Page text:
On Apple And NFC
As fellow redOrbiter Lee Rannals and I scoured the CES exhibition floor, one technology continued to pop out from nearly every corner: NFC. I’m no oaf— I know what NFC can do. I know it’s a fantastic technology, one that I (as an iPhone user) would love to take advantage of. Yet, I also know it’s been proven to be quite insecure and isn’t yet stable enough to become a large player in the mobile space.
As it stands, NFC is a technology for bleeding edge, early adopting geeks.
I feel as if I understand why Apple has yet to implement this feature in their mobile devices, and I had the great privilege of explaining this to my co-worker Mr. Rannals on more than one occasion.
It all came to a head later in the week when we saw a booth stocked with NFC tags. Just like any other NFC tag you might find, the company was billing these as the ultimate way to get your phone to behave a certain way under certain conditions.
Step into the car, tap your phone, and suddenly the GPS app pops open, the ringer is turned all the way up, and your favorite drive time playlist begins.
Tap the tag next to your nightstand at bedtime and the ringer is silenced, the alarm is set and your white noise app begins to play.
“I’m so leaving iPhone as soon as I can,” explained the lady at the booth.
“I had no idea phones could do this sort of thing.”
At this point, Lee began to express his frustrations with Apple, claiming that they’re falling so far behind and lagging in this area.
Though you may not believe it. I don’t relish playing the role of the Apple apologist. Yet, I know— rather, I believe— that Apple will one day include NFC if and only if the technology improves.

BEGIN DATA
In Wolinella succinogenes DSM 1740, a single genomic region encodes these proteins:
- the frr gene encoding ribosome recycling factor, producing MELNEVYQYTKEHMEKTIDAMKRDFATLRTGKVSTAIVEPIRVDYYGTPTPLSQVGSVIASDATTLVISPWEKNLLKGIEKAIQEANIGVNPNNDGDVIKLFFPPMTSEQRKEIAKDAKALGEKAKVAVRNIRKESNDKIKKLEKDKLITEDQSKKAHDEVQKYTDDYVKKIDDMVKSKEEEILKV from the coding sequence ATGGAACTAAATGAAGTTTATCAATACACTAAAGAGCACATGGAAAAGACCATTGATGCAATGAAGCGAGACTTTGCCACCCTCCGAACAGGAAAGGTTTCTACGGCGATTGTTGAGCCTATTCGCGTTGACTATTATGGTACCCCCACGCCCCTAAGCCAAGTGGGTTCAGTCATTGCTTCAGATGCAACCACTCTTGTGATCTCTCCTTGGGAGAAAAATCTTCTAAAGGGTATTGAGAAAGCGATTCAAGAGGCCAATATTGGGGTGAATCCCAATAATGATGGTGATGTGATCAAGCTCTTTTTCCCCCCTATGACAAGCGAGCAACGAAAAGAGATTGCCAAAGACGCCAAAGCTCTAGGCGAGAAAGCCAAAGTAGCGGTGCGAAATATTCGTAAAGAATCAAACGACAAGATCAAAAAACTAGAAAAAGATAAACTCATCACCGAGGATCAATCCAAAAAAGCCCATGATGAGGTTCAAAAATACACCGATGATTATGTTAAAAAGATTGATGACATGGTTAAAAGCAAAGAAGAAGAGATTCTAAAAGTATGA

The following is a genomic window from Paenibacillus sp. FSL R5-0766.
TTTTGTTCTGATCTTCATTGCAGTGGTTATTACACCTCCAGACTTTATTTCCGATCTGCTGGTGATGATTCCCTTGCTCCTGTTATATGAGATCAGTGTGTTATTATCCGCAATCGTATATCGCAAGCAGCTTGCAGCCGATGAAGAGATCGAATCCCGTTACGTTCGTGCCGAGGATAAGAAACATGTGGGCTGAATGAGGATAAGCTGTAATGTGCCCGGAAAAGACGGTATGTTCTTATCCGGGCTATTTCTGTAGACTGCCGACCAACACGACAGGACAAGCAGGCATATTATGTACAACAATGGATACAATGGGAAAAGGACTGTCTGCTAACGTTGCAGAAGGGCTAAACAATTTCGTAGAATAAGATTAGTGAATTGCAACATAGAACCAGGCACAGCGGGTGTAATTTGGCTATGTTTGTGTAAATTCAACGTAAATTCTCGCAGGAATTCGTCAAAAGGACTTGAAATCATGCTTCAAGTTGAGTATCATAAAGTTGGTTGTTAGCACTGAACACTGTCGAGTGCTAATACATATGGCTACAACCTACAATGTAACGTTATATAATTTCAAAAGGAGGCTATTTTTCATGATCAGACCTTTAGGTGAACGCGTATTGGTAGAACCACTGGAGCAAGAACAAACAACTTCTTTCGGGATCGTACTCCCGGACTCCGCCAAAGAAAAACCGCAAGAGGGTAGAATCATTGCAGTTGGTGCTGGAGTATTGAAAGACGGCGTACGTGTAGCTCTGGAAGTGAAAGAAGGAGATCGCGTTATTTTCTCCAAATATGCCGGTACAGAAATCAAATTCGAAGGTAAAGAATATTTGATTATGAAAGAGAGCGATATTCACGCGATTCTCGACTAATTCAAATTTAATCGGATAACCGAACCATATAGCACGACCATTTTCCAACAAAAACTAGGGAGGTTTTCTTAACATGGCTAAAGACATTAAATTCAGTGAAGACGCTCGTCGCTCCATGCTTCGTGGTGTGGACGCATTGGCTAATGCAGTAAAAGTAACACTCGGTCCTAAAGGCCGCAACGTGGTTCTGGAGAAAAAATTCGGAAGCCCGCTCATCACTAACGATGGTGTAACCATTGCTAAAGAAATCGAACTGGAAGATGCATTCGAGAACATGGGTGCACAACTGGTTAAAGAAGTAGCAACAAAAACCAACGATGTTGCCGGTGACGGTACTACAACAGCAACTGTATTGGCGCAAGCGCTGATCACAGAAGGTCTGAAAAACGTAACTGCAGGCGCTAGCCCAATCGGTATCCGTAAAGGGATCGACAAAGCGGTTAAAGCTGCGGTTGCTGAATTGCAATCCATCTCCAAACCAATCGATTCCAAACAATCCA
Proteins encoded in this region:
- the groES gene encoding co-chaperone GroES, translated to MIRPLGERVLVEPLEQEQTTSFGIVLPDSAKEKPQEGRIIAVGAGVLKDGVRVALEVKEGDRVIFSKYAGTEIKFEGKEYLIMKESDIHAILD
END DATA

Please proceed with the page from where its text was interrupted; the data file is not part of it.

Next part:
The company has received some criticism from the geeky set, the “pro” users, for catering to the average user. There was not better proof of this than Siri’s somewhat odd and random ability to tell us if our favorite sports team came out ahead in their latest match.
No matter how cool a technology it is, NFC is still for the geeky set. There will be some who fall somewhere in the middle of the two camps who would appreciate the functionality, but for the most part, this is a feature for the power user.
And at this point I don’t believe Apple feels it’s worth it to move their chips onto such shaky ground so some power users can buy their coffee in another way other than how Apple already allows.
I admit, after spending some time combing through the vast expanse of gadgets at CES, I found myself wishing my iPhone could do some of the things other phones could do.
And if I wanted to do these things badly enough, I’d make the great leap to Android or Windows Phone.
Then there’s that tricky issue of balance.
I could move to Android, but then I’d spend more time configuring my device and keeping tabs on all the latest security issues. I’d get frustrated when I try to touch an item and it misses, or swipe through a webpage and it stutters. (Yes, Project Butter has helped, but I still noticed lag in the Android handsets I played with this week)
The iPhone, like any other electronic device, is not a perfect phone.
Yet, when looked at on the whole, there is none better.
Apple could most certainly adopt NFC tomorrow, and the mobile phone paradigm would be shifted by it, but Apple is looking at the balance.
Is it really worth it for them to adopt this geeky technology, which may or may not be around in another 5 years, just to keep in lockstep with Android?
Or is it better to continue to offer the best all around package and wait for a better implementation of NFC, or something entirely different?
There’s nothing wrong with waiting, and if all that’s being promised is a cool way to turn my ringer off and open a driving app, then I think I can keep waiting.
Image Credit: jeff Metzger / Shutterstock